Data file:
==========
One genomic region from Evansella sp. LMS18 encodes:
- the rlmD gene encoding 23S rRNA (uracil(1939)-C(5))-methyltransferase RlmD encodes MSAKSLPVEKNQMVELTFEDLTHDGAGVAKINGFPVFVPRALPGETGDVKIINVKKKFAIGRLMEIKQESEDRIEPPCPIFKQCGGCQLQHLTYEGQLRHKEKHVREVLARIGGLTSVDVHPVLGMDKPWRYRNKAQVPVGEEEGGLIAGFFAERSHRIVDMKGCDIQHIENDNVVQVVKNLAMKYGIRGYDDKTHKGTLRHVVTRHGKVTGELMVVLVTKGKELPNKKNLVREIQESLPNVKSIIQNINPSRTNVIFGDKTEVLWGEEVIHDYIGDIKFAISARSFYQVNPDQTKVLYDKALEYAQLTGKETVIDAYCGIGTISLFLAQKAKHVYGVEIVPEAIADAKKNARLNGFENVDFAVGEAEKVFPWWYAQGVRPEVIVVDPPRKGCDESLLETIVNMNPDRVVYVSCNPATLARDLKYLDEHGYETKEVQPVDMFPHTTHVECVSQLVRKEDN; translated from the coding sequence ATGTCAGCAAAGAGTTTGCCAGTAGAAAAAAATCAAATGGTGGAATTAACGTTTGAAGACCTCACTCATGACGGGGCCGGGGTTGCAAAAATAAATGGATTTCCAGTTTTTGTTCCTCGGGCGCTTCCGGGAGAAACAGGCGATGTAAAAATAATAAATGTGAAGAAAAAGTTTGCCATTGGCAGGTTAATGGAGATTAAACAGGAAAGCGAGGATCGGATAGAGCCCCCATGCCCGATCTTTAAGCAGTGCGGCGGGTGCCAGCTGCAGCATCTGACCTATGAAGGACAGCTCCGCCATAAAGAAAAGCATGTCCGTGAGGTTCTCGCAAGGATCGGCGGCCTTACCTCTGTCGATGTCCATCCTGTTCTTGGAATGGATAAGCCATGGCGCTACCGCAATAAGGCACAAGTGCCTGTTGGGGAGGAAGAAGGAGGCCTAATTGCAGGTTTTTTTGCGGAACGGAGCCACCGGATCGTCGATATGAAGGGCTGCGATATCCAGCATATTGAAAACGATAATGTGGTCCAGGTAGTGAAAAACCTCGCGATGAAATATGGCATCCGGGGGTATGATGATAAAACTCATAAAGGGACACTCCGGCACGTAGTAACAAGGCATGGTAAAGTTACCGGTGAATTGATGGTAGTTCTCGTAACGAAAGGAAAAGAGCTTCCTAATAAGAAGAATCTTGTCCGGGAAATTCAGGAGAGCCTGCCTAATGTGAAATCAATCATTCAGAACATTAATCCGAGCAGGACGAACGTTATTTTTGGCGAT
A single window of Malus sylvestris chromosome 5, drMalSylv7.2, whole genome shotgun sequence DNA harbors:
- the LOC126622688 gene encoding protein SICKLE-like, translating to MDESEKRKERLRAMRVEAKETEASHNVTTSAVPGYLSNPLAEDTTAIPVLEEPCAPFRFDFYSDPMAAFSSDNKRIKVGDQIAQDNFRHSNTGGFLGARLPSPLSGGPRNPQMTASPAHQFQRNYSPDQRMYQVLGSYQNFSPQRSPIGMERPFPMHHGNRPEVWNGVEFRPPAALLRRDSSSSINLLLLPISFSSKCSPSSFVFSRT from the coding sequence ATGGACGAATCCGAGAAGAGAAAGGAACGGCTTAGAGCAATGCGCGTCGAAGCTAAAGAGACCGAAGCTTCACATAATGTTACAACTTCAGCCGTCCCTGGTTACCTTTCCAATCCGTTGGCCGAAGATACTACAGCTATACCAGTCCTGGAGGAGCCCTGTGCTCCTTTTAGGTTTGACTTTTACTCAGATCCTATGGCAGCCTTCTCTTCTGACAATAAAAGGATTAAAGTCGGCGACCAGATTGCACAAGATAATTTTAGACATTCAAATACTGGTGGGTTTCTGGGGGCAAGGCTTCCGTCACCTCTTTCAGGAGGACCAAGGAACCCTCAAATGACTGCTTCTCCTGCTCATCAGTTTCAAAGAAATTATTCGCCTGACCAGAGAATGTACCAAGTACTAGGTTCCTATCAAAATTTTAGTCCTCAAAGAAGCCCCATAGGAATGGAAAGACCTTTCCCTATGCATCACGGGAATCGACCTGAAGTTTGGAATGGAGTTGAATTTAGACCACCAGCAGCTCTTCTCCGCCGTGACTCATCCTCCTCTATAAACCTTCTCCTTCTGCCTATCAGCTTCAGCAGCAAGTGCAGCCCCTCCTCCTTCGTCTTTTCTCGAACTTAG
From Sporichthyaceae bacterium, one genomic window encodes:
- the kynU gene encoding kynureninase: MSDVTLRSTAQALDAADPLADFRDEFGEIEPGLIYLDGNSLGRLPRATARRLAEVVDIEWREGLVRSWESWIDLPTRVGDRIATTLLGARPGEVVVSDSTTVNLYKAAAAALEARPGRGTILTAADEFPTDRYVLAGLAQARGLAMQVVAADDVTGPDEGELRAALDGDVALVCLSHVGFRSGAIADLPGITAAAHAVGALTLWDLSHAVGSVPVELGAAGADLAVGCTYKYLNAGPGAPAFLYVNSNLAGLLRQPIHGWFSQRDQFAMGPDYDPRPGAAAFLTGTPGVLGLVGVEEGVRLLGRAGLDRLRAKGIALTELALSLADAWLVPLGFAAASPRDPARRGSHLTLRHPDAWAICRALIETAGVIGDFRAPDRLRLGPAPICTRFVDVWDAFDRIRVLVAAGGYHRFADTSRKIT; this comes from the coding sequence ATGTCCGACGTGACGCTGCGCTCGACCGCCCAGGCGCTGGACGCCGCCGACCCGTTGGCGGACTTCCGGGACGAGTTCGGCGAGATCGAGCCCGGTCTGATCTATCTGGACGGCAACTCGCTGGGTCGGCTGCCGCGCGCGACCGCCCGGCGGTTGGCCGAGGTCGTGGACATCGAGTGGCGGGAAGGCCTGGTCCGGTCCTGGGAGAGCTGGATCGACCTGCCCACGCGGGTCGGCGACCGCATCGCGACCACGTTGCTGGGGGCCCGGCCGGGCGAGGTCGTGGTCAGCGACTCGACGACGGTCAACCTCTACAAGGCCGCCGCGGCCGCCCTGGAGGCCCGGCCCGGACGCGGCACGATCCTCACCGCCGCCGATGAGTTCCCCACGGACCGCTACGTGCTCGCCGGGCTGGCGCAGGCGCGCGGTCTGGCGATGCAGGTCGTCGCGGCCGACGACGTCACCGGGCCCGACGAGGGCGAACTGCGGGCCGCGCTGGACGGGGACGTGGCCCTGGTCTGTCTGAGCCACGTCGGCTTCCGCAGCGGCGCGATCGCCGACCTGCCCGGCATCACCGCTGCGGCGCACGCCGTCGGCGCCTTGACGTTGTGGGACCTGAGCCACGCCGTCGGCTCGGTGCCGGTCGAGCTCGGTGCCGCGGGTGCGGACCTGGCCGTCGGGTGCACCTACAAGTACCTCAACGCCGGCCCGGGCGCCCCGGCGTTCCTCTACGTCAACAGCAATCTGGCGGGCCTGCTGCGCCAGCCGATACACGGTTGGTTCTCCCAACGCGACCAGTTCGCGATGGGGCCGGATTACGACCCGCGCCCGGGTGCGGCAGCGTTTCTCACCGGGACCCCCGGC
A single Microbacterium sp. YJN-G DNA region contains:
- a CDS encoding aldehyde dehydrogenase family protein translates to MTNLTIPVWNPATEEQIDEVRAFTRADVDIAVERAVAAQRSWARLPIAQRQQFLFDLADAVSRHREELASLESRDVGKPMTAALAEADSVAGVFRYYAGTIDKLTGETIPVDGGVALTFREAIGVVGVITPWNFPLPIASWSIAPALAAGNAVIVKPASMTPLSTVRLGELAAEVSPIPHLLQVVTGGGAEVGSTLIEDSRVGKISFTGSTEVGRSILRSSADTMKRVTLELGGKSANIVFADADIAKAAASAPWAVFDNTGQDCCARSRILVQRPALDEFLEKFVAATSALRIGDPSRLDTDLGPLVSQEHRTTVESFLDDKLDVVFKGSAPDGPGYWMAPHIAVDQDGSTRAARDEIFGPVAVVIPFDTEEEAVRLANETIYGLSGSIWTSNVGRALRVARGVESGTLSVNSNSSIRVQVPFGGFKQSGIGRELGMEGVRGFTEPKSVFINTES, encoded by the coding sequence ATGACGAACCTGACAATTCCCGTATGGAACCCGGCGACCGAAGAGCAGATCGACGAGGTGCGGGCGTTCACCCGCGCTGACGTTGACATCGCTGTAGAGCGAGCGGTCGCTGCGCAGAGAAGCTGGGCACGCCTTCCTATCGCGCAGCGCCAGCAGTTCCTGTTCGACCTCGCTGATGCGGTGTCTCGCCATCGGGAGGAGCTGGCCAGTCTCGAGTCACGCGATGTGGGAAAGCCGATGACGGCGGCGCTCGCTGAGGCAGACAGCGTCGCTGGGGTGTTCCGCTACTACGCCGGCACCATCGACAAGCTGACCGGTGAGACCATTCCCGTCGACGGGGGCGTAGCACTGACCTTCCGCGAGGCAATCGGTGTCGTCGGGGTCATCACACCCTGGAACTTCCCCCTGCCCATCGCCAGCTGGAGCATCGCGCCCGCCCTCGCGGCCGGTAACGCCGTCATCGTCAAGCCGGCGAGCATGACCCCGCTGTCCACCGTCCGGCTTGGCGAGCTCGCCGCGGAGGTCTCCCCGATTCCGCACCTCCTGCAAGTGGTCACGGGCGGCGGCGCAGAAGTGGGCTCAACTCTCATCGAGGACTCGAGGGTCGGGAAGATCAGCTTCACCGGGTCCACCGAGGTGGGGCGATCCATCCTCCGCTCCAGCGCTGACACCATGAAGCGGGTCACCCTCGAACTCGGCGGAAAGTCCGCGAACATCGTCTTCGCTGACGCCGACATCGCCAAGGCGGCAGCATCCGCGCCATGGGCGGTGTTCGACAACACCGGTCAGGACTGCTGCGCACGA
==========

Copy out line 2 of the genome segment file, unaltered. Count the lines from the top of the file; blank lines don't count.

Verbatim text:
- the rlmD gene encoding 23S rRNA (uracil(1939)-C(5))-methyltransferase RlmD encodes MSAKSLPVEKNQMVELTFEDLTHDGAGVAKINGFPVFVPRALPGETGDVKIINVKKKFAIGRLMEIKQESEDRIEPPCPIFKQCGGCQLQHLTYEGQLRHKEKHVREVLARIGGLTSVDVHPVLGMDKPWRYRNKAQVPVGEEEGGLIAGFFAERSHRIVDMKGCDIQHIENDNVVQVVKNLAMKYGIRGYDDKTHKGTLRHVVTRHGKVTGELMVVLVTKGKELPNKKNLVREIQESLPNVKSIIQNINPSRTNVIFGDKTEVLWGEEVIHDYIGDIKFAISARSFYQVNPDQTKVLYDKALEYAQLTGKETVIDAYCGIGTISLFLAQKAKHVYGVEIVPEAIADAKKNARLNGFENVDFAVGEAEKVFPWWYAQGVRPEVIVVDPPRKGCDESLLETIVNMNPDRVVYVSCNPATLARDLKYLDEHGYETKEVQPVDMFPHTTHVECVSQLVRKEDN; translated from the coding sequence ATGTCAGCAAAGAGTTTGCCAGTAGAAAAAAATCAAATGGTGGAATTAACGTTTGAAGACCTCACTCATGACGGGGCCGGGGTTGCAAAAATAAATGGATTTCCAGTTTTTGTTCCTCGGGCGCTTCCGGGAGAAACAGGCGATGTAAAAATAATAAATGTGAAGAAAAAGTTTGCCATTGGCAGGTTAATGGAGATTAAACAGGAAAGCGAGGATCGGATAGAGCCCCCATGCCCGATCTTTAAGCAGTGCGGCGGGTGCCAGCTGCAGCATCTGACCTATGAAGGACAGCTCCGCCATAAAGAAAAGCATGTCCGTGAGGTTCTCGCAAGGATCGGCGGCCTTACCTCTGTCGATGTCCATCCTGTTCTTGGAATGGATAAGCCATGGCGCTACCGCAATAAGGCACAAGTGCCTGTTGGGGAGGAAGAAGGAGGCCTAATTGCAGGTTTTTTTGCGGAACGGAGCCACCGGATCGTCGATATGAAGGGCTGCGATATCCAGCATATTGAAAACGATAATGTGGTCCAGGTAGTGAAAAACCTCGCGATGAAATATGGCATCCGGGGGTATGATGATAAAACTCATAAAGGGACACTCCGGCACGTAGTAACAAGGCATGGTAAAGTTACCGGTGAATTGATGGTAGTTCTCGTAACGAAAGGAAAAGAGCTTCCTAATAAGAAGAATCTTGTCCGGGAAATTCAGGAGAGCCTGCCTAATGTGAAATCAATCATTCAGAACATTAATCCGAGCAGGACGAACGTTATTTTTGGCGAT